You might well be forgiven for asking what the blues have got to do with Christmas. For many of us, Christmas is about having a good time, partying, too much to eat and drink. We’re not sure what we’re celebrating, but hey, it’s the middle of winter and we could do with a few parties! For those of us who see Christmas as all about the coming of God to us in the form of a baby, it’s a time of great joy and celebration. The world turned decisively on that day in Bethlehem in the first century, and the possibility of a new way of being human and a hope for a better and just world was born. That’s not the blues – that’s joy, laughter, hope and love.
But the blues are a continual reminder of the sorrow, pain and injustice of the world. B. B. King said “The blues is an expression of anger against shame and humiliation”. One of his songs is That’s why I sing the blues which reminds us of the roots of the blues in the injustice suffered by African Americans from the seventeenth century onwards in America – from slave ships to life in the ghetto, to the unfairness of the criminal justice system to a myriad of “troubles”.
In his recent album, The Candy Store Kid, Ian Siegal sings Lightni’ Malcom’s song: “So much trouble in the world today, so much trouble”. It reminds me, too, of Dylan’s 1993 song, World Gone Wrong.
The blues are a window into the experience of all manner of injustice and suffering in the world. As if we needed any reminder – we remember the unspeakable anguish which visited the community of Newtown, Connecticut, just a year ago. It’s hard to comprehend the depth of evil that has assailed these families and the extent of their suffering. In the year since, around 33,000 people in the United States have died as a result of gun violence.
Further from our doorsteps, Syrian women, children and men are living rough, cold and hungry in camps on either side of the Turkish border and in the Lebanon as a result of the civil war engulfing that nation. Scores of small children in Pakistan have been killed over the past few years by US drone bombing – we note with horror the statement by Time’s Joe Klein, as he tried to defend this, “the bottom line in the end is whose four-year old gets killed.” As is always the case in armed conflicts, it’s the innocent who suffer the most. Around 60 armed conflicts between nations in the world this year, including many throughout the continent of Africa and in the Middle East, have left thousands dead and many, many more in the direst of straits.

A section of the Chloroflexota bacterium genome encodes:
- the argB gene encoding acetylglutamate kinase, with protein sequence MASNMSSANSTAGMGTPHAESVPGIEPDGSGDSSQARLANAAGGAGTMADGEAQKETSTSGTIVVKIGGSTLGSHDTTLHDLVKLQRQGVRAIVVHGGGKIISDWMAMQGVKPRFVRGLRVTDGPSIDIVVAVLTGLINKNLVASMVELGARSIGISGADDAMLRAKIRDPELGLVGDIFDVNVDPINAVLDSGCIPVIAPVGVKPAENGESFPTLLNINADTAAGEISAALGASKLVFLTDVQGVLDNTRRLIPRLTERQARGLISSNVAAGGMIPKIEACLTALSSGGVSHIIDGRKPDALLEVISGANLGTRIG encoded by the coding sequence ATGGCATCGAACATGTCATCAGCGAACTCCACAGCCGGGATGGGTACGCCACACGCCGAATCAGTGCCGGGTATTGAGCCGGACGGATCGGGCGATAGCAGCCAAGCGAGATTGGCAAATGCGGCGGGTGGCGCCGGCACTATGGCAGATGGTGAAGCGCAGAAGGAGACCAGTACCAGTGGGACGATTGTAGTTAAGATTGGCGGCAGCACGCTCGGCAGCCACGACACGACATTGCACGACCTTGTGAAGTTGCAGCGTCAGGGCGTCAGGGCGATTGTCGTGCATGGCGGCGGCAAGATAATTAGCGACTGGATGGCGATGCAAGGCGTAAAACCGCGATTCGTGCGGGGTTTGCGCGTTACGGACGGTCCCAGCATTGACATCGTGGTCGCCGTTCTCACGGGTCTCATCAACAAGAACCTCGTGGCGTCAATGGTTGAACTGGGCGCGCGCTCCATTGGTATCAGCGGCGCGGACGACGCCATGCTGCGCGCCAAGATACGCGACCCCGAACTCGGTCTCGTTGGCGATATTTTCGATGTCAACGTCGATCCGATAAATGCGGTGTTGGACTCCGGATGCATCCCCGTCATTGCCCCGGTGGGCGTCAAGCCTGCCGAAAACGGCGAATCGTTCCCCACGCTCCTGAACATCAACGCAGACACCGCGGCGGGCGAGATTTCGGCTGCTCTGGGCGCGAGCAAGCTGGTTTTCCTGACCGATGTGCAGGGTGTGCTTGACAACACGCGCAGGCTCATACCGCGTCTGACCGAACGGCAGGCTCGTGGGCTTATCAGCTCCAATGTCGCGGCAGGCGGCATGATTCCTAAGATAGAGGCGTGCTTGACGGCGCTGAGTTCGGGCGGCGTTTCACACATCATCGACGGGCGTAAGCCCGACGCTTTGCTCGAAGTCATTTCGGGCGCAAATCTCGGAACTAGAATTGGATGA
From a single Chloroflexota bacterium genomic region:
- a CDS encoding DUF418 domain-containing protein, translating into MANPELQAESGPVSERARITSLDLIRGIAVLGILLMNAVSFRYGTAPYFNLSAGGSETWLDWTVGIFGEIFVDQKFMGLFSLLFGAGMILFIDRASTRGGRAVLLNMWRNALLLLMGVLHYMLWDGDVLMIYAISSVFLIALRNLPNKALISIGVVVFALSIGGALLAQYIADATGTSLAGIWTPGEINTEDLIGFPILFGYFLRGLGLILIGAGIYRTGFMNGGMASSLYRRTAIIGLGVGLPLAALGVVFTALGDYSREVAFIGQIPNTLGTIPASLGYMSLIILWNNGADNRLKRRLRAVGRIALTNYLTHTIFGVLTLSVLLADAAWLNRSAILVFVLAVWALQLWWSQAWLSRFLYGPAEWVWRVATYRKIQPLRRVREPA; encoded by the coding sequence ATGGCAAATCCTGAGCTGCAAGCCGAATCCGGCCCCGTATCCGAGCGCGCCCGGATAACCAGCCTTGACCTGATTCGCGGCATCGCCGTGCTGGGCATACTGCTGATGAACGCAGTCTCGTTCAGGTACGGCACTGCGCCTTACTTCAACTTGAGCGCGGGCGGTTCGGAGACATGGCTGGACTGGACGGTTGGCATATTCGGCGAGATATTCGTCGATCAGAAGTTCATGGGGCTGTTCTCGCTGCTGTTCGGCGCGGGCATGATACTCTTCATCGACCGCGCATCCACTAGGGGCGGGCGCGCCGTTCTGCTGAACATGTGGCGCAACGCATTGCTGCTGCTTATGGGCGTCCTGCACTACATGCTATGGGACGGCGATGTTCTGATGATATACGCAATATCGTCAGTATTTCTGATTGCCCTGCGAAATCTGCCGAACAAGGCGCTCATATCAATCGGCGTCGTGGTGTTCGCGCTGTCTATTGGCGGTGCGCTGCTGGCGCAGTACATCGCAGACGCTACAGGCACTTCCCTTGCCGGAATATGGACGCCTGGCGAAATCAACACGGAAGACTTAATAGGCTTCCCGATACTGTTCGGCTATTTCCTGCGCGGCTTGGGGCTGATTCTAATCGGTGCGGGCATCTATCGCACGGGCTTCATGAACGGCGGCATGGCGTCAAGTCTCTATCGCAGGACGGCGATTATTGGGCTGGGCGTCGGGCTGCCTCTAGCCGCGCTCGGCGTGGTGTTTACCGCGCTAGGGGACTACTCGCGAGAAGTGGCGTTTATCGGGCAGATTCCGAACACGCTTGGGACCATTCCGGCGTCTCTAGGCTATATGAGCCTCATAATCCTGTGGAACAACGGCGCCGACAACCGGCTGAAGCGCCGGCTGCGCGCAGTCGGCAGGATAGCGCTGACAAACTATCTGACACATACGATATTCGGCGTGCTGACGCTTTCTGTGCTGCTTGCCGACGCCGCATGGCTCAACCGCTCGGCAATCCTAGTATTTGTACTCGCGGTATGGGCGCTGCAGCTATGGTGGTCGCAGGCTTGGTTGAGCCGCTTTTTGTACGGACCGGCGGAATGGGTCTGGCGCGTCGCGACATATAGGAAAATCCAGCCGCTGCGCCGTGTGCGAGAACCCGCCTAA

The word of the angels to the shepherds in Bethlehem was “Do not fear”. The word of gun-toting violence is “Be very afraid” – be afraid for your life, your food, your home, your future. Walter Bruggemann says, “The world waits for hope-filled truth…while we wait in the abyss, newness does not seem possible. But hope breaks fate. Hope for newness cracks open what seemed to be true in perpetuity. The world waits for the hope-tellers among us.”
That hope is possible because of the Christmas story – into the lives of the poor, ragged shepherds, huddled on a Palestinian hillside, broke a dazzling heavenly choir, singing about a new day of peace coming to the earth, somehow all bound up within the swaddling cloths of a new born baby in the local town. Into the bleakness breaks hope, and because of that hope, joy breaks forth. Things are changing, we find out, as we read the Christmas story – the arrogant are going to be routed, despots thrown down, the hungry filled with good things and the rich sent away empty handed. In the birth of this baby lie the seeds for changing the world, for bringing peace and setting things right.
If we let it, we can ourselves be caught up in this story – becoming hope-tellers and hope-bringers as we pursue the way of peace. That way is costly, however. The announcement to the shepherds was “peace on earth” and the coming of Jesus was meant to “guide our way into the way of peace” (Luke 1.79). This theme of peace is at the heart of the New Testament, actually – God is the “God of peace.”
It’s a big ask, though, particularly for people like us who comfortably inhabit the story of “a global market economy supported by an undisciplined militarism in the service of a limitless consumer entitlement” (Brueggemann). But the peace and the hope the world craves for will only come through those who, in the name of the Prince of Peace, are prepared to break with the gospel of greed and practice love, generosity, hospitality and forgiveness. And who will be those who seek to broker peace, to pursue peace, to bring peace.
Eric Bibb – We’ve Got to Do Better